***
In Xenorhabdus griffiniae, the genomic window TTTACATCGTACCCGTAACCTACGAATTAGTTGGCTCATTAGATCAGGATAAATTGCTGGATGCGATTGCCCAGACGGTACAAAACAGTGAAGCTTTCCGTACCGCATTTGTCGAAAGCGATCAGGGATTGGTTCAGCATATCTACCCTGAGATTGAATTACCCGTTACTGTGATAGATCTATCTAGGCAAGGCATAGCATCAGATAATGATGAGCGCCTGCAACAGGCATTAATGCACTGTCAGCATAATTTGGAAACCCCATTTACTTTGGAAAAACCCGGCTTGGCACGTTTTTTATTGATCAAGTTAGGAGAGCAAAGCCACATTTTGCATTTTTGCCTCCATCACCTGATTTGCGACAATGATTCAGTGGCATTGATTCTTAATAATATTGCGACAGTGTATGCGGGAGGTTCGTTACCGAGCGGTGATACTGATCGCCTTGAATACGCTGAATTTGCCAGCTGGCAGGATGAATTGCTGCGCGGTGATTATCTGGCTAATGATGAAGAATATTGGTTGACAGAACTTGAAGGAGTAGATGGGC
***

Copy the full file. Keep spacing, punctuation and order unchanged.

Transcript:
In Xenorhabdus griffiniae, the genomic window TTTACATCGTACCCGTAACCTACGAATTAGTTGGCTCATTAGATCAGGATAAATTGCTGGATGCGATTGCCCAGACGGTACAAAACAGTGAAGCTTTCCGTACCGCATTTGTCGAAAGCGATCAGGGATTGGTTCAGCATATCTACCCTGAGATTGAATTACCCGTTACTGTGATAGATCTATCTAGGCAAGGCATAGCATCAGATAATGATGAGCGCCTGCAACAGGCATTAATGCACTGTCAGCATAATTTGGAAACCCCATTTACTTTGGAAAAACCCGGCTTGGCACGTTTTTTATTGATCAAGTTAGGAGAGCAAAGCCACATTTTGCATTTTTGCCTCCATCACCTGATTTGCGACAATGATTCAGTGGCATTGATTCTTAATAATATTGCGACAGTGTATGCGGGAGGTTCGTTACCGAGCGGTGATACTGATCGCCTTGAATACGCTGAATTTGCCAGCTGGCAGGATGAATTGCTGCGCGGTGATTATCTGGCTAATGATGAAGAATATTGGTTGACAGAACTTGAAGGAGTAGATGGGC